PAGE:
Dr. Michelle White DVM, Ph.D, Head of Genomics, FidoCure
What was your experience working with FidoCure® prior to joining the team?
In my first virtual meeting with members of the FidoCure team, I was struck by how interested each member of the team seemed to be in understanding the approaches that the Karlsson Lab and others at the Broad Institute were using to analyze tumor genomes and troubleshoot problems that arose in the process. Their shared enthusiasm for the science and potential of precision medicine made the meeting both rewarding and fun. When I eventually met several members of the team in person, I was struck by how much respect they had for each other. I found that our goals were beautifully aligned ethically and scientifically.
Why did you join FidoCure?
I joined the team because I share the excitement and urgency to use precision medicine to help dogs and humans now. I’m also passionate about using all that we learn along the way to make better recommendations to the next patients (and the next, and so on). Our knowledge and our success rates will get better with time, of course, but I believe that we should offer pet parents and their veterinary teams our best recommendations today with full transparency so that they can choose from all of the potential treatment options for their pet.
What got you interested in veterinary field?
I wanted to understand all that I could about animals: how to read their body language, help them when they’re sick, understand what makes them happy... the works!
What is the most rewarding part of being a geneticist/genomicist?
What’s not to love? There is a seemingly endless supply of puzzles to solve within our genomes, and the data is coming in faster and faster as we get better at analyzing it. I have no hope of narrowing it down to one best part.
Tell us all about your pets.
Squirrel, mighty hunter of loose threads and Michelin-star biscuit maker, is our snuggly 12-year-old cat who purrs like a lawn mower and snores like a full-grown man. She was found at 3 weeks old and adopted (and bottle-fed) by my now-husband. She spends a lot of her time on the catio watching birds.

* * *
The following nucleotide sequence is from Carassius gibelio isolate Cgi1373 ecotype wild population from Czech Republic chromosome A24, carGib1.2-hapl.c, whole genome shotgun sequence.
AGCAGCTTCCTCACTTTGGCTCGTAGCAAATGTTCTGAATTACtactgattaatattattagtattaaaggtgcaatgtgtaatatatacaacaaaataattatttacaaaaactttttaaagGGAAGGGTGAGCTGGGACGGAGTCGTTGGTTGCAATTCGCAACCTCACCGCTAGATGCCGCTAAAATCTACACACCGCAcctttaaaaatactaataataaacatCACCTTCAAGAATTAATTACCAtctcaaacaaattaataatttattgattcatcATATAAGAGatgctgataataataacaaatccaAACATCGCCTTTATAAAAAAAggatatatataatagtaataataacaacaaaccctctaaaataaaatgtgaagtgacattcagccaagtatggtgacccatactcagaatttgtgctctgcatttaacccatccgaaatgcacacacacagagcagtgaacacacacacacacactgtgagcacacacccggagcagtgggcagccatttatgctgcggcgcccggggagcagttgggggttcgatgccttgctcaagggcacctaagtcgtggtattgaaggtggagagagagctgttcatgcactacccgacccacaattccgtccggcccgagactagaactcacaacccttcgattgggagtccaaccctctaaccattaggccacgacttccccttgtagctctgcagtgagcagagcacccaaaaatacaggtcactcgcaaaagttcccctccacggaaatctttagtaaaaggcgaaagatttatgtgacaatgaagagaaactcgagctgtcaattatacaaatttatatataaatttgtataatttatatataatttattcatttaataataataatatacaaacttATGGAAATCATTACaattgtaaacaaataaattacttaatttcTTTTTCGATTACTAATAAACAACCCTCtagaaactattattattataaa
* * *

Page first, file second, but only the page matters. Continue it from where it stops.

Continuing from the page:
Merlin, our 12-year-old retired research beagle, joined our family most recently (in 2017). His complete dedication to enjoying retirement has made him a celebrity in our families and neighborhood. He’s a picture of athleticism when he’s enjoying the smells or zeroing in on a morsel of food, but as soon as he’s done, he flops onto the grass or sidewalk to be carried home. He’s also capable of detecting the plushest blanket or cushion from miles away.
Right out of college, I adopted my “little sunshine,” Sophie Von Cat. She is a brilliant, feisty patched tabby that rules the roost. She’s now 17 years old and attends almost all of my virtual meetings from a chair that I thought I had purchased for myself. She was the first pet I adopted on my own, and learning to communicate with her and earn her trust has been more rewarding than I ever could have imagined. In many ways, Sophie has inspired my dedication to precision medicine; when I’ve had to make decisions about Sophie’s care, I’ve never been satisfied to only know what works best for most cats. I feel strongly that I’d like to use everything we know about Sophie to choose a plan most likely to help her.
Our three little beasts bring me so much joy every day with their big personalities and unique ways of showing affection. I know how fortunate we are to have shared so many years together, and I hope for many more.